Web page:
It seems to me they could be treading a very fine legal line. If, however, it is ruled to be all above board, and surely someone must test it, then that is a deep concern. If they set a precedent with this, we could all face rate hikes.
It is certainly something that needs looking at very closely.
The boom in demand from student housing has landlords desperately trying to keep up. After a year or so of too many void properties it seems that landlords now cannot fill the demand, and in the student sector this is even more obvious.
In the current academic year, 2.4 million students enrolled in universities; that represents a 34% increase over 10 years.
This unprecedented figure has resulted in fewer voids and has seen an increase in rent. The estimated figure is a return on investment of 7%-10%
There are clearly benefits, then, of renting to a student market. Compared to other buy to let properties, the returns are much higher. It is said that the demand in these areas is only set to rise over the coming years which is another enticing element.
The added bonus is that the way student housing works, the property is tenanted for most of the year and landlords knows seven months in advance if the property is pre-let for the following year.
This kind of thing guarantees income and allows planning for the future which is often lacking in the regular buy to let market. It has to be said that student rentals have a lot going for them and are certainly something to consider, especially if you are interested in property in the big student cities of Manchester, London and Sheffield.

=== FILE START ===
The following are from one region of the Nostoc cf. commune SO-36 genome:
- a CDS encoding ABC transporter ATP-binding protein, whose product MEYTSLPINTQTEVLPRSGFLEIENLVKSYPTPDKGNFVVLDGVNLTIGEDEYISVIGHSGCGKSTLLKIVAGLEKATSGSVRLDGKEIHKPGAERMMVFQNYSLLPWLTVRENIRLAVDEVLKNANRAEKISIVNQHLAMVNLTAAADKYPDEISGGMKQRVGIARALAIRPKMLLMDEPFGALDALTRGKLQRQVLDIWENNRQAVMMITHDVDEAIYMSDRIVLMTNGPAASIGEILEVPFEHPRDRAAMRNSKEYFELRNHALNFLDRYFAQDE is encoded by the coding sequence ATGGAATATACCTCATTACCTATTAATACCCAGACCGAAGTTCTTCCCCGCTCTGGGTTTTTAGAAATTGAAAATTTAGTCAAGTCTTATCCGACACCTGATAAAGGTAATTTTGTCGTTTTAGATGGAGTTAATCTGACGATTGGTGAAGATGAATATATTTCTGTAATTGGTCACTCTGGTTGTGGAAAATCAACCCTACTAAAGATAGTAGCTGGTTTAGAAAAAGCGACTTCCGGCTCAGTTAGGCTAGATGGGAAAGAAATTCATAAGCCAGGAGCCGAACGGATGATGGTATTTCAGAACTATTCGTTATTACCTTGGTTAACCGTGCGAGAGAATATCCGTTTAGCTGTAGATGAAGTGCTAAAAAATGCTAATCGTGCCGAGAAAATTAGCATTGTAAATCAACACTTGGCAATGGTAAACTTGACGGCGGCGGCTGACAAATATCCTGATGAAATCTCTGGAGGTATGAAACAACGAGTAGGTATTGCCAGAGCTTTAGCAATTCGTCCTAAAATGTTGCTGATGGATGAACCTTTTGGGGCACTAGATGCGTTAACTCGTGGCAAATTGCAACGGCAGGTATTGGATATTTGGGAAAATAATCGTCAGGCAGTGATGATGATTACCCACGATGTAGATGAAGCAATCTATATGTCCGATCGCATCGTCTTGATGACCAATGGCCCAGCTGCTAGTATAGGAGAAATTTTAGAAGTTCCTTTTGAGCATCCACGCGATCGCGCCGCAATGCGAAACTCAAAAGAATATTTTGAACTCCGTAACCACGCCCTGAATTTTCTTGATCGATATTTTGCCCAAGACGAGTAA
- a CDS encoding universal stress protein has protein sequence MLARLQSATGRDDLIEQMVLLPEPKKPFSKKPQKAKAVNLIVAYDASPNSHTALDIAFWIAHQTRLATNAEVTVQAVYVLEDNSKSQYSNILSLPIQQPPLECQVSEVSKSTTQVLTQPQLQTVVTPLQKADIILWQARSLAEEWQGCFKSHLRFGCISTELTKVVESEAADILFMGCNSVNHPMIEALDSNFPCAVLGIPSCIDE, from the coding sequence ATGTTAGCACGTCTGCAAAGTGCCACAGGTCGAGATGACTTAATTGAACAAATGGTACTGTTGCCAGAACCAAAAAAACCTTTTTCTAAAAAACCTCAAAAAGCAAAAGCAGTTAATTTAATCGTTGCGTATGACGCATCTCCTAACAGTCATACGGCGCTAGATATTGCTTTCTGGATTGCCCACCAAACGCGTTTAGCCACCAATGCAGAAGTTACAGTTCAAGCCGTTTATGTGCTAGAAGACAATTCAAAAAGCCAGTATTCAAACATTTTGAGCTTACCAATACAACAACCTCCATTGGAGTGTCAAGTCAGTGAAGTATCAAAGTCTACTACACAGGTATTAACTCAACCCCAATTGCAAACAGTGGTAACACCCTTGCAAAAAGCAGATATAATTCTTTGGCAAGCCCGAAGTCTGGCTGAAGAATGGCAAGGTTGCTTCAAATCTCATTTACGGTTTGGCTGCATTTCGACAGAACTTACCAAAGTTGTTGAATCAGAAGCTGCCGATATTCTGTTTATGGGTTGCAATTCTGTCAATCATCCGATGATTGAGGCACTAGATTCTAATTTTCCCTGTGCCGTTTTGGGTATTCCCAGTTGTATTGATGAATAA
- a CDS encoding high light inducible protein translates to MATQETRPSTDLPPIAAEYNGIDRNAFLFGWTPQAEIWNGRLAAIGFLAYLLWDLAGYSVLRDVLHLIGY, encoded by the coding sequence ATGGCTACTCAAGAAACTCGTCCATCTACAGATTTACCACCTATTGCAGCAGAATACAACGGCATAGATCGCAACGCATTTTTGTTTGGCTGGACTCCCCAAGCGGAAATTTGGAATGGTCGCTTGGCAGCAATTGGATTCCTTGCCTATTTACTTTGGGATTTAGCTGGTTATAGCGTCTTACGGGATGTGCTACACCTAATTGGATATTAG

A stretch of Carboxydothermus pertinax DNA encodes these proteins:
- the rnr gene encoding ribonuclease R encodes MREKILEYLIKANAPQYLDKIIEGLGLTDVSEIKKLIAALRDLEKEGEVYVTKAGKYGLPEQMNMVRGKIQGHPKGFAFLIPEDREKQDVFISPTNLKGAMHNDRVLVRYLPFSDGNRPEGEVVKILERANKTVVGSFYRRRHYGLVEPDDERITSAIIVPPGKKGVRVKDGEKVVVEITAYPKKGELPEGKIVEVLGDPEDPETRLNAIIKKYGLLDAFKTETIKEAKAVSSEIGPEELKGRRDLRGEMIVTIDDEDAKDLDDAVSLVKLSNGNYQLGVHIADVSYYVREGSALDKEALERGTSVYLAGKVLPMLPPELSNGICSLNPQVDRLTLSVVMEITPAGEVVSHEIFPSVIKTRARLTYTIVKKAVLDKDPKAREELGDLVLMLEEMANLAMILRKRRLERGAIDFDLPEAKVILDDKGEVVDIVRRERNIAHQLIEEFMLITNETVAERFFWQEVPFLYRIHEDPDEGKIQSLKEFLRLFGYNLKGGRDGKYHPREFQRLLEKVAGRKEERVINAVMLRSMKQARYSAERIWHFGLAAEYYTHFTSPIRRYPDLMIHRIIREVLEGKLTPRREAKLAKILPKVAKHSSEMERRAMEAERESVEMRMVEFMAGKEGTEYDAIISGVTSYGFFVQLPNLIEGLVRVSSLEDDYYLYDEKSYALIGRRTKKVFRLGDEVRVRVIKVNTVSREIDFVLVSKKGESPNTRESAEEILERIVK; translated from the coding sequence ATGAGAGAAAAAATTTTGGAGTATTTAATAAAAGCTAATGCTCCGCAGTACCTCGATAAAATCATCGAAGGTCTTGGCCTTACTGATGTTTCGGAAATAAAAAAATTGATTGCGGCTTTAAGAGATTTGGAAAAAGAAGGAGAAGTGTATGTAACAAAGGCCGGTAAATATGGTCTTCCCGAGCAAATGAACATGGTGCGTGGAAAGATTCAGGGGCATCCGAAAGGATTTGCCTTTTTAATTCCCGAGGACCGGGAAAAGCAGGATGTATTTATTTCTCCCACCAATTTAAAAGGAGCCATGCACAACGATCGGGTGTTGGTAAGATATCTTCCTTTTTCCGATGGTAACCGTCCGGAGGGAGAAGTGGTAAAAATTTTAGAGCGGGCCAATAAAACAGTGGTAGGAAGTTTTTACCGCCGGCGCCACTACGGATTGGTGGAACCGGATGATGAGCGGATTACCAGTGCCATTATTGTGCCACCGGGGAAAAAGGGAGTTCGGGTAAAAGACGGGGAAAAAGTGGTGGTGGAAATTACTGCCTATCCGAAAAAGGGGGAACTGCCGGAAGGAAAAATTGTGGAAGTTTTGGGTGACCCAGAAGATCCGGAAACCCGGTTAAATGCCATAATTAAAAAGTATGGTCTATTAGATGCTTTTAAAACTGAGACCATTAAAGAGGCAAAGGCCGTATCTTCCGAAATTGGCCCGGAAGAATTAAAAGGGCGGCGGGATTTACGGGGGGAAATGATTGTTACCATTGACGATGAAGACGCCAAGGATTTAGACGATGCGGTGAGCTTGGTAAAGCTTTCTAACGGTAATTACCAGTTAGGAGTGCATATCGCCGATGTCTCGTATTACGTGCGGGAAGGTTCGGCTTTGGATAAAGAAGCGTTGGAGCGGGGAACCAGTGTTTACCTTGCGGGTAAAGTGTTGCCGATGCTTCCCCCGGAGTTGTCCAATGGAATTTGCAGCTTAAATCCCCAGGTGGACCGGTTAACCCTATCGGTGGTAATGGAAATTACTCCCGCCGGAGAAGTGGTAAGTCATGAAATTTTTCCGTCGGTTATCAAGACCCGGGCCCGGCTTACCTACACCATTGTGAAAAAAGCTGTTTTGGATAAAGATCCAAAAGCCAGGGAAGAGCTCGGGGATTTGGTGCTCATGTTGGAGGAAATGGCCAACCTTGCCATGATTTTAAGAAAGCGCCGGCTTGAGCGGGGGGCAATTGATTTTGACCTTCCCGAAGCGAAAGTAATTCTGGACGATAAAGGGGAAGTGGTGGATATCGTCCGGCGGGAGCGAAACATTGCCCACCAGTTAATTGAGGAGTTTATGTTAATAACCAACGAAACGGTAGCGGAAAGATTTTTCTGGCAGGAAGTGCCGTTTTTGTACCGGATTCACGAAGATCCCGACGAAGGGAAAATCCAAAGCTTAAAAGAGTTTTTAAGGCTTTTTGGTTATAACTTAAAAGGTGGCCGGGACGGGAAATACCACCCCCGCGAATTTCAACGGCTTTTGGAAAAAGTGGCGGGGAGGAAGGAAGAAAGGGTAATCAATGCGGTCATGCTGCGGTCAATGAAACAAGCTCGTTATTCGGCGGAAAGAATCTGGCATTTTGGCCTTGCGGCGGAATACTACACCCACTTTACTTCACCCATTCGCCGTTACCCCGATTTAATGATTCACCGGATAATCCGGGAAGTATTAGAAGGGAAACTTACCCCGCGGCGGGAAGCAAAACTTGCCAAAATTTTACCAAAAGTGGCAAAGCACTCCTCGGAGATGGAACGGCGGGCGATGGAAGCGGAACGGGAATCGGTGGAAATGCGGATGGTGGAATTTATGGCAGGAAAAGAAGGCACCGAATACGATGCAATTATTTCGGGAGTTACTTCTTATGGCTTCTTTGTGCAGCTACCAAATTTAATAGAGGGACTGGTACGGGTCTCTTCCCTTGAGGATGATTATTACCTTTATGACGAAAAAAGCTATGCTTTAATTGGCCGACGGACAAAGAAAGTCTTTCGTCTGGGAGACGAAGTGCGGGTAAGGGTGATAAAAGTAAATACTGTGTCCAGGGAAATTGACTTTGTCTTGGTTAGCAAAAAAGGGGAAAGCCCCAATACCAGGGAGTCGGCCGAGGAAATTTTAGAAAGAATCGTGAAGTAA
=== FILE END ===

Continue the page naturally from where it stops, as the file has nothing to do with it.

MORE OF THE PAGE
We had the era of reluctant landlords and now it seems that the market is to be flooded with reluctant tenants. Further to yesterdays blog, the ARLA (Association of Residential Letting Agents) has released research which clearly shows the rise in people who are demanding rental accommodation, and a lot of them would rather be in their own homes.
This includes first time buyers, as I outlined yesterday, but also people who were forced to sell up at the height of the recession.
The ARLA is indicating that the situation is such that there is now a good chance demand for rental properties will soon outstrip supply. In fact, they ascertain that this has already started. During Quater Four, 2009, an average of 41% of members surveyed reported more tenants than properties – compared with just 24% last quarter.
A spokesperson for the ARLA had this comment on why this situation is occurring:
“New tenants include those homeowners who were forced to sell their home during the last year either due to financial instability or a job-move. And many people now in a position to buy are struggling to find the right property, as there is also a shortage of both properties for sale and realistic mortgages”
It is great for landlords to be in the driving seat after a very tough year but it is also a situation that the Government must keep an eye on. To not have enough housing for your population is a very serious problem, indeed.
It is shaping up as a great year for landlords as new tenants flood the market says James Davis, chief executive of online letting agent upad.co.uk. He goes on to add: